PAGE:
Why was it that his father could seemingly have such a straightforward, simple, confident relationship with his God while Jacob seemed to bumble from one crazy experience to the next? And while his brother could hardly care less about God while Jacob had an unusually sensitive heart that attracted the sympathy of his mother, his father Isaac always seemed to favor Esau over Jacob. This only added to the confusion in his heart. Isaac seemed enthralled with the wild spirit and adventurous escapades of his reckless and irreligious brother Esau while Jacob increasingly yearned for the blessing of his father that he so much needed but seemed so far away. And all of this in the face of the prophecy given to his mother before their birth that the older would serve the younger. That only seemed to add fuel to the fire.

Jacob inherently knew that he needed a blessing from his dad like every man needs it. He felt shamed and worthless when compared to the bold and macho accomplishments of his obviously masculine, tough brother. How much worse could a person feel? His brother only aggravated the tension by playing up their differences and basking in the favors of their father. Jacob became jealous, fearful and desperate and his mother shared to much in his perspective. As the years of his youth passed, Jacob felt the pain of rejection and fear and worthlessness deepen. He turned to his growing skills of manipulation, enhanced by the shared feelings of his mother who allowed her sympathy for him to separate her somewhat from her husband. The family became divided and the tensions continued to mount. But inside his heart Jacob yearned ever more intensely for that coveted blessing that would impart to him a valuable identity, and he yearned for it with a passionate hunger as intense as the instinct for life itself.

Jacob spent most of his life striving, working, manipulating, cutting deals in his attempt to find his real identity. But time after time, relationship after relationship, he was met with frustration, shame and deceit. As he tried to manipulate others he found himself manipulated. As he attempted to use deceit to get what he needed he was caught in others deceptions. He made bargains with God and with men only to have them come unraveled or circumvented. And by the time he found himself running away from his uncle with a house full of dysfunctional wives and crying children, facing the wrath of a powerful brother who could not let go of his grudge from Jacob's conniving tricks from their youth, Jacob felt he was at the very end of his rope. He had exhausted all of the tricks he could pull out of his bag. He had tried God, tried psychology, tried every means possible to look out for his interests, but inside his heart he was still an empty little boy yearning for the blessing that would impart a positive destiny and identity to him. He craved a dad's affirmation and approval but could never be good enough to earn it. And even though he had stolen what was supposed to be his father's blessing right out from under the nose of his profligate brother, he still could not feel the effects in his heart of that blessing that he wanted more than anything else.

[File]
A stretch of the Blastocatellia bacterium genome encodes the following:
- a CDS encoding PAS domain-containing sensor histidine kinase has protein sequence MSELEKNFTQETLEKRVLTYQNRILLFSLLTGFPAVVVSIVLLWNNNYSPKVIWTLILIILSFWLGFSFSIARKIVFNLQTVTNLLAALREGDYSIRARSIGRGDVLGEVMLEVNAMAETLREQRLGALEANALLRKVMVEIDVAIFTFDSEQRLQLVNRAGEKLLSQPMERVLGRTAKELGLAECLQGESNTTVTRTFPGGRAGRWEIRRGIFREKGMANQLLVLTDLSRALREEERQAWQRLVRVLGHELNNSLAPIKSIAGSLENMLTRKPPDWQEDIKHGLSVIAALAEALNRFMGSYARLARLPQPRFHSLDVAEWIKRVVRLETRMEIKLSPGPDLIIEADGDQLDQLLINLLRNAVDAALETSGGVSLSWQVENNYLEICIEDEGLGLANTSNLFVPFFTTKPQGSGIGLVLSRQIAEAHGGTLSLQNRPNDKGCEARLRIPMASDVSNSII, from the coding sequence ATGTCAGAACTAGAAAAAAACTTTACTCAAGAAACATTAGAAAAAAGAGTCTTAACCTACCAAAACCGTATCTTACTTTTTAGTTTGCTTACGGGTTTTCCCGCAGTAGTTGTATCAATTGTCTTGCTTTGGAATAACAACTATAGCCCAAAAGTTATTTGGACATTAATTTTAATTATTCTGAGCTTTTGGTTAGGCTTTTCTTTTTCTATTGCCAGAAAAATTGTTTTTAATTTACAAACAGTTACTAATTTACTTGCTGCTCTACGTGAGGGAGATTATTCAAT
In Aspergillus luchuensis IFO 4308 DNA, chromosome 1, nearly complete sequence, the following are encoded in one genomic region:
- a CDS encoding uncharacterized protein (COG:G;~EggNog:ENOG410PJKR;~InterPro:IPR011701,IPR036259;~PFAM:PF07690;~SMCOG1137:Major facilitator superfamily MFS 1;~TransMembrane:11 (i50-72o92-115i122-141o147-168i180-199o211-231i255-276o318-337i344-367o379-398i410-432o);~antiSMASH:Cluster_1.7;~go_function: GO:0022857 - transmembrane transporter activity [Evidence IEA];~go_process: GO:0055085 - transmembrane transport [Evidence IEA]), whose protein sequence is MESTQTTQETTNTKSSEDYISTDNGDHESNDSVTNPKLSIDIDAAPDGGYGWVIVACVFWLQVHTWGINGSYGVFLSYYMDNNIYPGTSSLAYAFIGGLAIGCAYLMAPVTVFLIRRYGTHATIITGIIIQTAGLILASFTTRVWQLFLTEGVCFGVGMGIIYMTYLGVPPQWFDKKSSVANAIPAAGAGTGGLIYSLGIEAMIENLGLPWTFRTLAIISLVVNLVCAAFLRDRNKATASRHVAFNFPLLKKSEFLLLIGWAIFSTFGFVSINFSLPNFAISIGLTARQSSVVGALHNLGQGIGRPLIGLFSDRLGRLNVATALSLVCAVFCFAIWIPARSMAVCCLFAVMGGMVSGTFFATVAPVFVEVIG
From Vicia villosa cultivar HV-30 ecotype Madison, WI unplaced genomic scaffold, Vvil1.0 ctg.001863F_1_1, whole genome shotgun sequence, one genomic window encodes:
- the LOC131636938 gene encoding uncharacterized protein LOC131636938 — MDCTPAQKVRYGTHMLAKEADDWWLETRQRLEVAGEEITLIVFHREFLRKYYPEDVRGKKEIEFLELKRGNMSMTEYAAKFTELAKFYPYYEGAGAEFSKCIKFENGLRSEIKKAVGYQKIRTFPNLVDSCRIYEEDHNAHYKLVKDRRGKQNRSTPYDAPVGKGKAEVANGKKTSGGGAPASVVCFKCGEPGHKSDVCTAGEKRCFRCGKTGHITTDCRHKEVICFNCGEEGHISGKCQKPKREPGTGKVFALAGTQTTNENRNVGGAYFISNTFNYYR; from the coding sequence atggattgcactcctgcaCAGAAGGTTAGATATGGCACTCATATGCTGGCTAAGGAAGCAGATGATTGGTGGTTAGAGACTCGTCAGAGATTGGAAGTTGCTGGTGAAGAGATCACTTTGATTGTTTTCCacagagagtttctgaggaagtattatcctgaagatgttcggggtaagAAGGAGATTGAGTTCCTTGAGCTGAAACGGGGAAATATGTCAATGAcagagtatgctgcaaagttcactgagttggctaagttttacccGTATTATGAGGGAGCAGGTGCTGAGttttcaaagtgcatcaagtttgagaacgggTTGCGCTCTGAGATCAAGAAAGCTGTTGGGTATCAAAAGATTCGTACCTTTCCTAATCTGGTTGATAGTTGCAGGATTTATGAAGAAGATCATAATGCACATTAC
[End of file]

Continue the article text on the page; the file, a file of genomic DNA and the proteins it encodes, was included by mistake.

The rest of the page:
Now he found himself facing all the results of all his messed-up attempts to establish his identity, all coalescing on him at the same time. His brother was coming to get even and potentially kill him. His uncle who could never be trusted and had tricked him out of one of the greatest desires of his heart, the father of his two wives (which was due to his uncle's trickery against him) was not far away after an ugly confrontation. His family was terrified of the mess Jacob had gotten them into, his children were fighting, whining and crying and Jacob's heart was still screaming out for something he just couldn't secure for himself. How much worse could it get?

Jacob had lived his whole life with a skewed picture of God just like I have. He had assumed like most people that he had to earn God's favor, respect and love. Like every male created by God, his greatest need was to feel respected and honored by others, but that was the least that he had ever accomplished. And like every human being he wanted to know that someone valued him, cared about him and believed in him even when the chips were down. But by this time in his life he had tried everything and absolutely nothing had worked out as he wanted it to. His conscience had tormented him for many years, his mind was exhausted trying to come up with yet another workable solution and his heart was amping up the decibels until he could hardly think of anything else.